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Using Body Language to Enhance Workplace Civility

Two men speaking at a table. They are leaning toward each other and demonstrating interest, exemplifying positive body language.

Civility in the workplace isn’t just about politeness—it’s about creating a respectful, inclusive, and productive environment where everyone feels valued. More than 3 in 5 U.S. workers (61%) have experienced or witnessed acts of incivility in their everyday lives over the past month, according to SHRM research. Two-thirds of U.S. workers (66%) attribute reduced productivity to incivility, while 59% say it saps employee morale.

HR leaders can be instrumental in promoting civility in the workplace—starting before they even say a word. Body language can set the tone for civil conversations and help people feel valued and understood. Here’s how HR leaders can model civil body language in their organizations and use it to spark a transformation in the workplace.

Understanding Positive Body Language in Communication

Making the other person feel heard is a cornerstone of any civil conversation. Body language is a powerful tool for conveying respect and openness. Positive body language uses nonverbal cues to demonstrate engagement and respect in interactions, fostering a culture of mutual respect.

  • Maintain Eye Contact: Doing so shows attentiveness and respect. If it’s comfortable for you, make eye contact with the person you’re addressing. This conveys that they have your full attention and that their thoughts are important.
  • Adopt an Open Body Posture: Crossing your arms or otherwise appearing closed off can signal defensiveness or disinterest. It’s important to maintain an open and relaxed stance to convey a sense of approachability and receptiveness.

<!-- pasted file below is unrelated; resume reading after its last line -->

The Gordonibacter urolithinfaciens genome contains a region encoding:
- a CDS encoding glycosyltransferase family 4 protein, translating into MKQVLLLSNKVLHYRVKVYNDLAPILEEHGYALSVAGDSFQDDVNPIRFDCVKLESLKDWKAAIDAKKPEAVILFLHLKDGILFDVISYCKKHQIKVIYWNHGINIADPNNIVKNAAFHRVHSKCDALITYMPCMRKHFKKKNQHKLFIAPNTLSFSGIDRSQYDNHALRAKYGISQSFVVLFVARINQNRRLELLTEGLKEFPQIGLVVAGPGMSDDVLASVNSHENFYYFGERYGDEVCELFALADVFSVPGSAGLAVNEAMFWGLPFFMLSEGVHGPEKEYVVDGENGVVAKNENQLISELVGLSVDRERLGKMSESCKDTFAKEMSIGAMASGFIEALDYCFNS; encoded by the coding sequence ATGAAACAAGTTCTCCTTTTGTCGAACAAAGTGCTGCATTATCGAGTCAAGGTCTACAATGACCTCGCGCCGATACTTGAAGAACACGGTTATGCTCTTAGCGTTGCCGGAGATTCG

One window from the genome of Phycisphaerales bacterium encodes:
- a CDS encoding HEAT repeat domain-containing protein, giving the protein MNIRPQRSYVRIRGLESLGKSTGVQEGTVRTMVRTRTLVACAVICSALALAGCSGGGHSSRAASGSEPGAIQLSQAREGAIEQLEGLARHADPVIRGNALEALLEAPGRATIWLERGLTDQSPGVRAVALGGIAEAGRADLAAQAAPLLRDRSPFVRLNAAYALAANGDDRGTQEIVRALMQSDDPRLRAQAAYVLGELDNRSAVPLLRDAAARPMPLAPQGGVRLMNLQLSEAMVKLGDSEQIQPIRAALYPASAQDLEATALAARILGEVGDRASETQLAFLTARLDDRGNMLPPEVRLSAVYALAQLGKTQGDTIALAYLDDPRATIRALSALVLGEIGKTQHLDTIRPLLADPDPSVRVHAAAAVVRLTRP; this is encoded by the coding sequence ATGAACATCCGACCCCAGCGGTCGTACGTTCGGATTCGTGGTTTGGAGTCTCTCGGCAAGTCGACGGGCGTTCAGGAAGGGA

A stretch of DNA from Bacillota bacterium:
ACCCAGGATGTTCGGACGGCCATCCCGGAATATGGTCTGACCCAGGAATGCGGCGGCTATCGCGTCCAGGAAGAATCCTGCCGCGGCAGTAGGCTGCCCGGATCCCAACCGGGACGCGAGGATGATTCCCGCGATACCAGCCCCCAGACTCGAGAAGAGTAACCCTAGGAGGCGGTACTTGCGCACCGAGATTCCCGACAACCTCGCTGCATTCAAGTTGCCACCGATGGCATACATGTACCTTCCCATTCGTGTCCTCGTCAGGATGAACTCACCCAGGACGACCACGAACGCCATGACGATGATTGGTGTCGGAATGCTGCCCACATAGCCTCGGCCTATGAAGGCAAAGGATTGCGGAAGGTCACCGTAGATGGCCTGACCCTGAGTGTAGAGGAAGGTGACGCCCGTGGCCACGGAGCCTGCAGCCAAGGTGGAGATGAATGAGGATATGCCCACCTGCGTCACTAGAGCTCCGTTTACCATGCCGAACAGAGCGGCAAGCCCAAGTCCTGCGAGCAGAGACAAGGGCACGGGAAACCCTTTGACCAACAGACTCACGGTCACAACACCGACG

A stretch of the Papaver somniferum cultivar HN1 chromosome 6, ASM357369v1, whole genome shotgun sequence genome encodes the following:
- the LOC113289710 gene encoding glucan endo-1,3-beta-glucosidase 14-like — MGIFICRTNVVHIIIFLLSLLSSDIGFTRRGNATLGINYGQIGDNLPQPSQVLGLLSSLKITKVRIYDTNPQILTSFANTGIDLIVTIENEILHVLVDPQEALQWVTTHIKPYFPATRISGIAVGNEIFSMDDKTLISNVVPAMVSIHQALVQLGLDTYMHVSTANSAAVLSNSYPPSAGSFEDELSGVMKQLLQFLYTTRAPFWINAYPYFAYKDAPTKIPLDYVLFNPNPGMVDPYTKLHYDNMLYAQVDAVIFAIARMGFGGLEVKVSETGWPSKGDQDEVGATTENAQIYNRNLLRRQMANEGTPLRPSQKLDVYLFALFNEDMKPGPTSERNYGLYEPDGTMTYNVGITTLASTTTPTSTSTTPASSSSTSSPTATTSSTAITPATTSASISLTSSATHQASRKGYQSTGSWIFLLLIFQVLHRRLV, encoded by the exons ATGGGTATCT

• Use Purposeful Gestures: Movements and gestures should be intentional and supportive of the conversation at hand. Avoid fidgeting or unnecessary distractions where possible. Purposeful gestures, such as a slight lean forward, can indicate interest and investment in what the other person is saying. This demonstrates a commitment to the dialogue and reinforces a culture of genuine engagement and respect.

How Handshakes and Other Greetings Can Enhance Civility

Greetings are the first impression in any interaction. In many cultures, a firm handshake symbolizes respect and professionalism. When appropriately used, physical touch plays a significant role in establishing connections and enhancing civility in the workplace. This principle can go beyond the handshake, encompassing gestures such as a reassuring pat on the back or a congratulatory high-five. Such gestures break down barriers, fostering a sense of trust and camaraderie among team members. Touch has been proven to release oxytocin, a hormone linked to bonding and emotional well-being, which can promote a positive, inclusive, and respectful work environment.

However, it is crucial to emphasize that obtaining consent and respecting people’s boundaries are fundamental to establishing true civility. In the workplace, every individual has different comfort levels with physical interactions and personal space. HR leaders must ensure that all gestures and physical touch are consensual and welcome. By prioritizing consent, organizations can foster a culture of respect and consideration that makes all employees feel safe and valued. Respect for personal boundaries is essential to nurturing a genuinely civil and inclusive workplace environment.